In the time of post 'Dumb and Dumber' an image such as 'I went through my bin' has that throw away quality that suggests Stark just doesn't care and will just do something, anything to make some art. It might be inane but so what, life's like that.
Stark uses old fashioned carbon paper to trace off images that she is interested in and will range across a wide range of both high art and low art sources, often using quotes from literature in order to make her point, which appears to be the impossibility of finding true meaning in what we do and how we look for truths in the work of famous literary figures, but fail to find it.
There are a lot of collage artists around at the moment and in an age of the throwaway it is probably the medium of choice for artists that want to feel politically true to the zeitgeist of the day.
Alex Daw's work suggests the almost suffocating amount of stuff that is thrown away, his work is layered with collaged images, both people and environments becoming clogged up with piles of torn out possibilities.
Craig Atkinson's irreverent take on things pitches his scraps of collage against the last vestiges of spiritual meaning, his 'God' a captain Bird's Eye of fish fingers fame, cut out shouting in the void, lost in roughly painted yellow space. In another image tiny half moon snippets of faces suspiciously avoid direct eye contact with us, as if they know something we don't, all part of Atkinson's precarious world of jumbled bits and confused juxtapositions, tales of daft punk associations and irreverent pokes at the authority of art and the old grand narratives.
Christian Marclay has recently been making small collages from Japanese manga comics and then has them scanned and edited before applying them to large wood panels and getting them cut out and prepared for printing using both traditional wood carving and modern laser cutting techniques. Marclay's 'the Clock' is a classic example of how collage can be used in a video format and if you have not seen it there is a link at the bottom of this post.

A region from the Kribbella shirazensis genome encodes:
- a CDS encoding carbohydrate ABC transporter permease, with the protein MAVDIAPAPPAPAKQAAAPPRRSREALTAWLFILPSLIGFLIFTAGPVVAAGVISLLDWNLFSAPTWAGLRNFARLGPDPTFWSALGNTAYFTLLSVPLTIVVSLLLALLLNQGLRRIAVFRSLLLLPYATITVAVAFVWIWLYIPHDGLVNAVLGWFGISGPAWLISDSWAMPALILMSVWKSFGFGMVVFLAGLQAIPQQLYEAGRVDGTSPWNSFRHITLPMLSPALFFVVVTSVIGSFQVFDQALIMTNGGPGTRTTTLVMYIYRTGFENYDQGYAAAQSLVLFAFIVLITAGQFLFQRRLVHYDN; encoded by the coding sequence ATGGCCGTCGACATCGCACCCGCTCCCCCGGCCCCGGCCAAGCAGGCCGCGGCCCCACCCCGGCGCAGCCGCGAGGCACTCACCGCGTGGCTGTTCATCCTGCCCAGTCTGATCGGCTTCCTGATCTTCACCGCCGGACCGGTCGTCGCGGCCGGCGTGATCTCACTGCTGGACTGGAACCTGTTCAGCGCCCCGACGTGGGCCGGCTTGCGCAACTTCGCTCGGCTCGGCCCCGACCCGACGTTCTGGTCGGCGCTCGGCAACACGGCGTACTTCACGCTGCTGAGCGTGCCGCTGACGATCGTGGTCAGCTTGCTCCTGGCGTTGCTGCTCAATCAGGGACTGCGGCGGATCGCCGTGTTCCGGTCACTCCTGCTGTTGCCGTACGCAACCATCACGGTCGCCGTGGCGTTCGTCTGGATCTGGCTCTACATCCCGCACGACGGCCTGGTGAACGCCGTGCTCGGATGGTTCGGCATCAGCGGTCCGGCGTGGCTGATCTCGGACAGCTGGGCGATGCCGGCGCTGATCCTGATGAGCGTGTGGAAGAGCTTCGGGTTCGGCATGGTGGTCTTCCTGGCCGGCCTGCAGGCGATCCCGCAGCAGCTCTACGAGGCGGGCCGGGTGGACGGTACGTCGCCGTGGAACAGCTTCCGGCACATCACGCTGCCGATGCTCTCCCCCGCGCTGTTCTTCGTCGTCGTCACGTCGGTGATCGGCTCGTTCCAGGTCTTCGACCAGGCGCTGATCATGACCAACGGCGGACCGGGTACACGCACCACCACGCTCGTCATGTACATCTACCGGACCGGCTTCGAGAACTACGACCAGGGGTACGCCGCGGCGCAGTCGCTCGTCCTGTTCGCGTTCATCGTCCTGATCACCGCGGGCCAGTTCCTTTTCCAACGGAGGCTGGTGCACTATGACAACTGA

Christian Marclay's Screams
Marclay has had a long interest in sound and how we represent it and in comic books he found the perfect material from which to make collages. Comics have developed a very sophisticated set of word images to deal with sound and if you want to explore this in more depth see Scott McCloud's 'Understanding Comics'.
From Scott McCloud's 'Understanding Comics'
Marclay's print is based on a transcription made from a collage, that is itself constructed from a variety of comic sources. The interesting issue here is that the collage material is taken back into a print making process that brings all the separate elements together into the same world. Print making and collage have a long intertwined history, so much of the material for collage coming from the rise of print as a production process, a process that is still with us even though we were told that computers would bring in a paperless society. The fact that commercial printing processes are now readily available to everyone and that it is so much easier to scan or make a photographic image of something, has paradoxically led to a further explosion of printed matter.